Hurdle-Rate Measurement for Non-U.S. Projects in the Energy Industry(includes associated papers 25287 and 25305 )
- Jess Chun (U. of Calgary) | Richard Woodward (U. of Calgary)
- Document ID
- Society of Petroleum Engineers
- Journal of Petroleum Technology
- Publication Date
- April 1992
- Document Type
- Journal Paper
- 502 - 505
- 1992. Society of Petroleum Engineers
- 5.7.5 Economic Evaluations, 1.6 Drilling Operations, 5.1.2 Faults and Fracture Characterisation
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Summary. Over the past few years, U.S. energy producers have shifted exploration activities to areas outside the U.S. This paper focuses on which hurdle rate is appropriate for the evaluation of these particular energy projects. While conventional wisdom may suggest that these projects are riskier than equivalent domestic projects and therefore should be evaluated with a higher discount rate, this paper suggests that this may not be the case. Indeed, by uncovering the nature of risk embedded in the hurdle rates used in project analysis (that is, the risk faced by a fully diversified investor), we can see through a comparison of similar U.S. and non-U.S. investments that risk is not likely to be higher for non-U.S. projects. To examine this conjecture, this paper empirically evaluates the riskiness of investments in Canadian, U.K., and Australian energy companies from the perspective of a highly diversified U.S. investor. The results indicate that non-U.S. projects are unlikely to be riskier than comparable U.S. projects from this perspective.
Within most large oil and gas companies, hurdle-rate selection for project evaluation is a critical component of the capital allocation process. These discount rates represent the minimum level of profitability that is acceptable for any project and therefore are critical to the evaluation process. As U.S. oil and gas firms increasingly look to non-U.S. markets to expand their exploration and drilling activity, they must decide whether to evaluate these projects with the same or different hurdle rates as comparable U.S. projects. Evaluating these international projects requires the same type of economic analysis carried out for U.S. projects, essentially discounted-cash-flow or net-present-value analysis. Applying this evaluation methodology requires two types of data: a series of forecasted cash flows and an appropriate hurdle rate. In this paper, we focus on the hurdle rate. This study first discusses the logic underlying financial-market-determined hurdle rates. In particular, we argue that financial riskiness of any project must be measured not in isolation, but by reference to a benchmark portfolio held by the representative investor. We then look at the conventional benchmark portfolios used in the measurement of hurdle rates by U.S. oil and gas producers. The hurdle-rate logic is then extended to evaluating non-U.S. projects. Conventional wisdom states that non-U. S. projects should be evaluated at a higher discount rate than U.S. projects. We question this conventional wisdom. While some non-U.S. projects may indeed pose higher risks, especially unconventional projects or projects located in politically unstable developing economies, it is not obvious that non-U.S. projects in politically stable economies that are comparable technically to U.S. projects are indeed riskier. In addition to evaluating the riskiness of non-U.S. vs. U.S. projects, we also consider the extent to which the ongoing globalization of world financial markets n-Light affect the riskiness of both U.S. and non-U.S. investments in the energy industry.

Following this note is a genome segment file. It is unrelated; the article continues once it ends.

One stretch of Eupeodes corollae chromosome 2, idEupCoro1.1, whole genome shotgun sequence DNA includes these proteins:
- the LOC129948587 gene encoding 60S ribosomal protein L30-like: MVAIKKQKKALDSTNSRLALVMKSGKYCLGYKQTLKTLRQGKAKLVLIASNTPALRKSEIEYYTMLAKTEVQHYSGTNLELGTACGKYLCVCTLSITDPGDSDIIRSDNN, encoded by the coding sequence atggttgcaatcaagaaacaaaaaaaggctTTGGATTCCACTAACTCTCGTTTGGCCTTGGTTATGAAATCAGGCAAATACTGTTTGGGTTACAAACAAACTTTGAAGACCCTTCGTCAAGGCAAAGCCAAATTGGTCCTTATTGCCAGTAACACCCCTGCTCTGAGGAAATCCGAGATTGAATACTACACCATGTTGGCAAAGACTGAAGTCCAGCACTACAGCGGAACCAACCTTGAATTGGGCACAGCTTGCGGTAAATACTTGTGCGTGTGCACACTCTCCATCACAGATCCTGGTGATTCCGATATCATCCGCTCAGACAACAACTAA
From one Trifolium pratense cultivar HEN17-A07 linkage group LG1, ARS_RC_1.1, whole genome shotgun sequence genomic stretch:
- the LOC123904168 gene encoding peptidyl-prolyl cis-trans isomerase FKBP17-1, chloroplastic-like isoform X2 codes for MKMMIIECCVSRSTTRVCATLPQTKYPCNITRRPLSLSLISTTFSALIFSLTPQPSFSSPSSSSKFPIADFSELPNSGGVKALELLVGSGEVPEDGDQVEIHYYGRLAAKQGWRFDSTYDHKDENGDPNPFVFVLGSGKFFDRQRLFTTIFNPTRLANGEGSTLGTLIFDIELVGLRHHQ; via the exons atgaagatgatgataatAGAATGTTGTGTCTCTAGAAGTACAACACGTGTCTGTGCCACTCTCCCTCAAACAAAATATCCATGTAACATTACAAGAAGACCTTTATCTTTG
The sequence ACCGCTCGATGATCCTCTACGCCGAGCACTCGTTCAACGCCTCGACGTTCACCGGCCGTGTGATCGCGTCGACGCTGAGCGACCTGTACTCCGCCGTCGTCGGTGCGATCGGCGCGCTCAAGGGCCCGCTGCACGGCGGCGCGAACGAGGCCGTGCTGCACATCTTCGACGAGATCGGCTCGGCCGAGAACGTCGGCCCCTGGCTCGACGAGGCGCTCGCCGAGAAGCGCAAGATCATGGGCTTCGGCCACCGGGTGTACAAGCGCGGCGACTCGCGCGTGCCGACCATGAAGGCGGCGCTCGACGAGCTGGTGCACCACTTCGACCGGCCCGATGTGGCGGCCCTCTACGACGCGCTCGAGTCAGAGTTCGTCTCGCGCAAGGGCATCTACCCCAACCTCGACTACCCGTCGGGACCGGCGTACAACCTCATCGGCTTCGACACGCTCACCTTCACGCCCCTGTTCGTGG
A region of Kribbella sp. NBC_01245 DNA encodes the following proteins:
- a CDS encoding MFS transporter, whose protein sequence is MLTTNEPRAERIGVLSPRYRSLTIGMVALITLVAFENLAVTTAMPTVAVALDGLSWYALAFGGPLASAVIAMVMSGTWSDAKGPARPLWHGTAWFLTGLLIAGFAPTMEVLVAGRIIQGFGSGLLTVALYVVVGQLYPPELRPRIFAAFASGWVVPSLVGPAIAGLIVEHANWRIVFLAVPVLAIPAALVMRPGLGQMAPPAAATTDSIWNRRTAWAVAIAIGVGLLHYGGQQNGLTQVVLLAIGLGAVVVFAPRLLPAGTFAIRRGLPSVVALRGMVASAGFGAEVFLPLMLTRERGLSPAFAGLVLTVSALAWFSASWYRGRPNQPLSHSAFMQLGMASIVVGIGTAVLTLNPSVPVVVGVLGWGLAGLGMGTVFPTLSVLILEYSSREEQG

Logic of Hurdle Rates Used In Project Evaluation
Hurdle-rate selection within an organization is an important part of the capital allocation process. It assists in and, in some cases, dominates the process of deciding which projects receive funding. Theoretically, projects that are not expected to achieve the assigned hurdle rate should be rejected. This selection criterion rests on the presumption that management should pursue the goal of enhancing the wealth of the company owners. Hurdle rates represent the minimum required rates of return set by investors in the company considering the projects. Miller and Vasquez' noted that these discount rates attempt to measure the "cost of the last increment of capital obtained,"which in turn depends directly on the nature of the particular asset requiring funding. Lohrenz argued that for "each homogeneous class of assets, the market should display discount factors clustered within a limited range at any time. A common practice in the U.S. oil and gas industry is to measure the corporate weighted average cost of capital (WACC) and use this as the discount rate in evaluations of domestic projects. This rate is measured as a weighted average of the minimum rates of return required by those investors supplying equity and debt capital, with the weights reflecting the percentage of total capital supplied by each group. The cost of debt is the minimum required rate of return set by investors providing the debt capital; the cost of equity is that set by those investors providing equity capital. In general, suppliers of capital, both debt and equity, are risk-averse. Therefore, they require risk premium for riskier investments, with the premium demanded varying with the investor's perception of the investment's riskiness. Many risk are involved in an exploration venture. There is the risk associated with the states of nature-whether oil exists in the prospect. There is technological risk associated with the operator's ability to extract the oil and deliver it to market. There are force majeur risks and operational risks against which the operator can usually insure.
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